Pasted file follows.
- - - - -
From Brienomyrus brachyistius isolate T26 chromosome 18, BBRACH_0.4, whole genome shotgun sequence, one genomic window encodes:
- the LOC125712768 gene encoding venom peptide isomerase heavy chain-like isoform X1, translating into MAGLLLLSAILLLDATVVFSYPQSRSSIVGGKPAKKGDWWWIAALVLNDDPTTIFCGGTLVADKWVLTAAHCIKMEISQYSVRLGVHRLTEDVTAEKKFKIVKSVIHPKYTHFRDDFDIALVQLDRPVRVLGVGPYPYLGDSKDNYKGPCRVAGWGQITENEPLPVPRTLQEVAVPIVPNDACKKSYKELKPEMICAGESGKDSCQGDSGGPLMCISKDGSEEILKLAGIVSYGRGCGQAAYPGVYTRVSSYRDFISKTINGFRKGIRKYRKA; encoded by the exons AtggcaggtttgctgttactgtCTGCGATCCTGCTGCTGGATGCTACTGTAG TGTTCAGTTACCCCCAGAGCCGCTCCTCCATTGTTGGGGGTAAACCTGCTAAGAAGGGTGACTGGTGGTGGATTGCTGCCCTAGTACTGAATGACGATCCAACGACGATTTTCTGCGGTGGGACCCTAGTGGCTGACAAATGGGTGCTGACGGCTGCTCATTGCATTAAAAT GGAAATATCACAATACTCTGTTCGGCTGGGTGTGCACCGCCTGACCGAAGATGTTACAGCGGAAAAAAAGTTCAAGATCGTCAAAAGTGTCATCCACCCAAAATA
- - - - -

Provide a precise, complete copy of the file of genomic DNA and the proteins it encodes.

From Brienomyrus brachyistius isolate T26 chromosome 18, BBRACH_0.4, whole genome shotgun sequence, one genomic window encodes:
- the LOC125712768 gene encoding venom peptide isomerase heavy chain-like isoform X1, translating into MAGLLLLSAILLLDATVVFSYPQSRSSIVGGKPAKKGDWWWIAALVLNDDPTTIFCGGTLVADKWVLTAAHCIKMEISQYSVRLGVHRLTEDVTAEKKFKIVKSVIHPKYTHFRDDFDIALVQLDRPVRVLGVGPYPYLGDSKDNYKGPCRVAGWGQITENEPLPVPRTLQEVAVPIVPNDACKKSYKELKPEMICAGESGKDSCQGDSGGPLMCISKDGSEEILKLAGIVSYGRGCGQAAYPGVYTRVSSYRDFISKTINGFRKGIRKYRKA; encoded by the exons AtggcaggtttgctgttactgtCTGCGATCCTGCTGCTGGATGCTACTGTAG TGTTCAGTTACCCCCAGAGCCGCTCCTCCATTGTTGGGGGTAAACCTGCTAAGAAGGGTGACTGGTGGTGGATTGCTGCCCTAGTACTGAATGACGATCCAACGACGATTTTCTGCGGTGGGACCCTAGTGGCTGACAAATGGGTGCTGACGGCTGCTCATTGCATTAAAAT GGAAATATCACAATACTCTGTTCGGCTGGGTGTGCACCGCCTGACCGAAGATGTTACAGCGGAAAAAAAGTTCAAGATCGTCAAAAGTGTCATCCACCCAAAATA